Krishna: Expert Dancer, Uninhibited Lover

"I would believe in a God who could dance", said German philosopher Friedrich Nietzsche. During his time, God was generally portrayed as a frozen perfection, remote, static, and wholly unsociable. No wonder he was disillusioned by this stereotypical idea of God.

Nietzsche would have been pleasantly surprised had he heard of Krishna, who danced expertly on the hood of the venomous serpent Kaliya. He also danced to the tune of his mother just to get butter, and he danced with gopis in celebration of divine love, in rasa-lila. He is Vrindavana-natabara, dancer par excellence in the pastoral paradise of Vrindavana.

All theistic traditions assert that God is great. In Krishna, that greatness is graphically demonstrated. In the Bhagavad Gita, Krishna gives a glimpse of his awe-inspiring greatness through his vishva-rupa darshana, which is one of the greatest mystical visions in world literature. Arjuna saw within the Universal Form - within Krishna - everything and everyone in existence. He saw all the planets, stars and universes as well as all living beings: celestial, terrestrial and subterranean. Krishna also exhibited his omnipotence by effortlessly over- powering numerous demons, who were the scourges of the universe.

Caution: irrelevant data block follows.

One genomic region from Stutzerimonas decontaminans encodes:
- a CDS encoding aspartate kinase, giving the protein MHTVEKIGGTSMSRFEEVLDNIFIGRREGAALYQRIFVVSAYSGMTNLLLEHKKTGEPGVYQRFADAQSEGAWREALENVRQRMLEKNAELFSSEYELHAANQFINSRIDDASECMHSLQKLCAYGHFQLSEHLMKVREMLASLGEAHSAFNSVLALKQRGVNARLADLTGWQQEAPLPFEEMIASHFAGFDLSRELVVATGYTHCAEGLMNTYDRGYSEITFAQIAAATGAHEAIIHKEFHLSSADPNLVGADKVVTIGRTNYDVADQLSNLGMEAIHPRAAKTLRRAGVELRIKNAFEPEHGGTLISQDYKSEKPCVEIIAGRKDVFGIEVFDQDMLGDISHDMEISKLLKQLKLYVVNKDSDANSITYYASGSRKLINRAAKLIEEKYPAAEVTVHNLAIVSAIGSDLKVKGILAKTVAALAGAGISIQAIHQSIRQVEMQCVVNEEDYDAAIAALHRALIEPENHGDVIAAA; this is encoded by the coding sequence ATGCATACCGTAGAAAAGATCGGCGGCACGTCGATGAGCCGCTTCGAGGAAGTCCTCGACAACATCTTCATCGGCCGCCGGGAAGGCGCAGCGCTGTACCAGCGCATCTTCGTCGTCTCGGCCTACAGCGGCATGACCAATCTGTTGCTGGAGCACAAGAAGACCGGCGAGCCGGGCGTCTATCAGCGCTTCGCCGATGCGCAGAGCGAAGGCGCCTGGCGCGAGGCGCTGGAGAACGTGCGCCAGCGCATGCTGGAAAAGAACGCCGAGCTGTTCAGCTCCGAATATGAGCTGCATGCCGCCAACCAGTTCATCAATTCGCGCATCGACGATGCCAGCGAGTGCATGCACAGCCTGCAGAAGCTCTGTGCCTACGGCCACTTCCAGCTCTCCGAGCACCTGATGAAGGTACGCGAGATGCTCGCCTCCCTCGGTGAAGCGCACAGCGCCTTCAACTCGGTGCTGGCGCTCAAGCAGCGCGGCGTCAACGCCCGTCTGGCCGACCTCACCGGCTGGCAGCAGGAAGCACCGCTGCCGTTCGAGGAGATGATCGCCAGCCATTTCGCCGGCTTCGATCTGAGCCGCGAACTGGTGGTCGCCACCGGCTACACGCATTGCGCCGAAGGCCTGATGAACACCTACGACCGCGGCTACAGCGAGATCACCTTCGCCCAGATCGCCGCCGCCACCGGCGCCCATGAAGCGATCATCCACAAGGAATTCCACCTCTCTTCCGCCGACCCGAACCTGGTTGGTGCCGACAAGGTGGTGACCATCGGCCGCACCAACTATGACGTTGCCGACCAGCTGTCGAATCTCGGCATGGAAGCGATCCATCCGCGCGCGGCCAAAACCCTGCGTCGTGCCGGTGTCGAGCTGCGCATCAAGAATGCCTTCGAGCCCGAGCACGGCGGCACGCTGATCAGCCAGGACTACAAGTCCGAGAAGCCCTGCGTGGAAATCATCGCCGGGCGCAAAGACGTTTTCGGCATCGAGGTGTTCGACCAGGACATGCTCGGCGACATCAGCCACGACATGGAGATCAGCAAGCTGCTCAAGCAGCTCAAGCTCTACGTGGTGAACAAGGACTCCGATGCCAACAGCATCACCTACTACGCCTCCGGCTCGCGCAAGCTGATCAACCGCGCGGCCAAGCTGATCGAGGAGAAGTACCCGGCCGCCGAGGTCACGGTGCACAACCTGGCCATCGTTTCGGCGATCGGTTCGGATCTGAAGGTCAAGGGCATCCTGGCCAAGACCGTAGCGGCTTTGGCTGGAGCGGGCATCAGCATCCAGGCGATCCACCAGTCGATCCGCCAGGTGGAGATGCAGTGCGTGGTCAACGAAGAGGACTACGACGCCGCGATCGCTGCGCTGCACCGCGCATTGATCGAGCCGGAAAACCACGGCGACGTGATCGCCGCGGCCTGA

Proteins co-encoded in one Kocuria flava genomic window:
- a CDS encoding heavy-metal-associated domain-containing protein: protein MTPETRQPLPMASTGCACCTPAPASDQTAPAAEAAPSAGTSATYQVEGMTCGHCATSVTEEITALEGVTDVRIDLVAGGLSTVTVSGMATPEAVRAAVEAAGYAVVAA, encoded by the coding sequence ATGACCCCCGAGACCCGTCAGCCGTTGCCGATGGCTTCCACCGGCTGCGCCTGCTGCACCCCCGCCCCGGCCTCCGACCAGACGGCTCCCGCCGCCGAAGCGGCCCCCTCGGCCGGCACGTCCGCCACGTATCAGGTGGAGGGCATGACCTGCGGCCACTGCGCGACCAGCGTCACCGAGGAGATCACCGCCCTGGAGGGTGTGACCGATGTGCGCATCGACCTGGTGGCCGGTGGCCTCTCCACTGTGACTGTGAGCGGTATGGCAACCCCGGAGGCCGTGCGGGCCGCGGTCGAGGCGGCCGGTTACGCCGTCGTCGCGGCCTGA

Most endearingly, Krishna delights, not in the magnificence of godhood, but in the sweetness of uninhibited love. Krishna expresses his sweetness in His lila as a prankster who steals butter from the homes of elderly gopis. Krishna as God is self-satisfied and doesn't need anything for his enjoyment. Moreover, when everything belongs to him, where is the question of his stealing anything? Yet just to reciprocate love with those devotees who love Him in a parental mood (vatsalya-bhava), Krishna plays the role of their darling child and speaks and behaves mischievously. The disarming hospitality that Krishna extended to Sudama and the subsequent generous benedictions that he bestowed upon his poor gurukula-friend are also eloquent testimony to Krishna's personal warmth and sweetness.